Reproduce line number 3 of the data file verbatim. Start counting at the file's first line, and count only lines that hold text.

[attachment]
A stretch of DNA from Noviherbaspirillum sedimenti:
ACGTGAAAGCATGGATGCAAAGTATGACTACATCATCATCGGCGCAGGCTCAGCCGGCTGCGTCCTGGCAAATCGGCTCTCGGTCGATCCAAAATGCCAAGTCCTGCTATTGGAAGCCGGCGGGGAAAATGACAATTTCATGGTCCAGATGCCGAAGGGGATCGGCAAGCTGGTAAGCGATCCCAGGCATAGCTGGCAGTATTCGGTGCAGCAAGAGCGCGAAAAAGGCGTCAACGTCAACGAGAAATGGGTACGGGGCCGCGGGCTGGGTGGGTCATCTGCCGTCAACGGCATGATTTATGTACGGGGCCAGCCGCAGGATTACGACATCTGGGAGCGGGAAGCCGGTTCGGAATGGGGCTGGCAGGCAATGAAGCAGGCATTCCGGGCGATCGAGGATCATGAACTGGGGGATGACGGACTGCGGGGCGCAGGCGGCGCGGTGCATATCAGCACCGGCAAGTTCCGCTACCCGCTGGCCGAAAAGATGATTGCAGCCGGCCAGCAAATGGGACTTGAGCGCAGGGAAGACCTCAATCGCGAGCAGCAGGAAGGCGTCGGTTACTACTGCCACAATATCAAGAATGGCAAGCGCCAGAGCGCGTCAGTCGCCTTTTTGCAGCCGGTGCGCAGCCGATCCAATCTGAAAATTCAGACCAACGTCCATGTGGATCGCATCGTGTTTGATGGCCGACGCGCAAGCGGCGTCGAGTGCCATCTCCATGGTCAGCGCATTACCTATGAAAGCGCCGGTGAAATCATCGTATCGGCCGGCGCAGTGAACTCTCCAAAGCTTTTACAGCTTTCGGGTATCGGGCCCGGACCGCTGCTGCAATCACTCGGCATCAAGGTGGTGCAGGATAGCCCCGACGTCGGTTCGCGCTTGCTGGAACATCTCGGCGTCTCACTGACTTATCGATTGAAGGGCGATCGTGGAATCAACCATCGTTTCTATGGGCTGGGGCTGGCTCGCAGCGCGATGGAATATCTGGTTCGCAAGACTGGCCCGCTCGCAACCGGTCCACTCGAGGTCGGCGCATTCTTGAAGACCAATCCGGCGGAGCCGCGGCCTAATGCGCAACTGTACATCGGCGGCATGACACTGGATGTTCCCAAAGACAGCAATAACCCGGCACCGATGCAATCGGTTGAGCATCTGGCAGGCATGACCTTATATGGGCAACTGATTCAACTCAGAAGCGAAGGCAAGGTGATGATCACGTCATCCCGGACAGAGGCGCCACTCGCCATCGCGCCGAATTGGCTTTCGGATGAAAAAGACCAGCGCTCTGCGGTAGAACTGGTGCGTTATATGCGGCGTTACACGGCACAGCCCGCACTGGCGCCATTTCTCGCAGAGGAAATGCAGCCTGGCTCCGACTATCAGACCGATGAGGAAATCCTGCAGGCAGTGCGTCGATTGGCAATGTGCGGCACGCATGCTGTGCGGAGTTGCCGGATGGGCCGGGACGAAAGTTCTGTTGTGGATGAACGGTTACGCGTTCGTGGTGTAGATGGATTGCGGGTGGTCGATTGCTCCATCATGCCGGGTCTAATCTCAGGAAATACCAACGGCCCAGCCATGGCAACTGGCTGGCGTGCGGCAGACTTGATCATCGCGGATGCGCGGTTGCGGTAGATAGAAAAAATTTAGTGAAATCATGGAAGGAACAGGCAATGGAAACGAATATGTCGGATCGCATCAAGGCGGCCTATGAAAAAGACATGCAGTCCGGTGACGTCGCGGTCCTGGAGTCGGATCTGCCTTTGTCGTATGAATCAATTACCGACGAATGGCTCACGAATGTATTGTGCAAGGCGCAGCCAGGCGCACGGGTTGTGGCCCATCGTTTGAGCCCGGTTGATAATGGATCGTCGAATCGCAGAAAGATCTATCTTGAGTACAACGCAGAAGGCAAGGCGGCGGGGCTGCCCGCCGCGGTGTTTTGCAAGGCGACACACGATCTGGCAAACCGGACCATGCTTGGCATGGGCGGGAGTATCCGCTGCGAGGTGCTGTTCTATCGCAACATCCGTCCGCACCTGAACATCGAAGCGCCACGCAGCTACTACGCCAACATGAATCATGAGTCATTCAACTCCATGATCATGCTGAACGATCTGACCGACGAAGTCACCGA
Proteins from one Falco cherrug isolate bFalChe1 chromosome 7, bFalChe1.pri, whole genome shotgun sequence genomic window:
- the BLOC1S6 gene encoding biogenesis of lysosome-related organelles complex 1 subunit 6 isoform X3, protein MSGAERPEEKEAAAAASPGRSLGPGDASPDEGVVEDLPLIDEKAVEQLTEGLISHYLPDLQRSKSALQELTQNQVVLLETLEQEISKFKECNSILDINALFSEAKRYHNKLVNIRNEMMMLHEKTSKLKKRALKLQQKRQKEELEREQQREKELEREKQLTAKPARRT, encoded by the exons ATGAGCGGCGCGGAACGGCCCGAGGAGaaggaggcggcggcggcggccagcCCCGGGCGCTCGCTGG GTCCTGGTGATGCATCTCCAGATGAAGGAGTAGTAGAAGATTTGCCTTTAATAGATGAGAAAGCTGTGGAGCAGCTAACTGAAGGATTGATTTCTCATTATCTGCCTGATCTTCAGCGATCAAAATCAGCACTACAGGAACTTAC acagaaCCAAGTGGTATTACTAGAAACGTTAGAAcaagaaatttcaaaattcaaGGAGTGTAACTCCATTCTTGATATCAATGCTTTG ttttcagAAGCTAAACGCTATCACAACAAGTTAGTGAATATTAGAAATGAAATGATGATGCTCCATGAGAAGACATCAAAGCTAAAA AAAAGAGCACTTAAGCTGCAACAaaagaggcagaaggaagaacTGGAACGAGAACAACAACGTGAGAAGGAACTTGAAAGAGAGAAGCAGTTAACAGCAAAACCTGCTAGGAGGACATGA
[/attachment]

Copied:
Proteins from one Falco cherrug isolate bFalChe1 chromosome 7, bFalChe1.pri, whole genome shotgun sequence genomic window: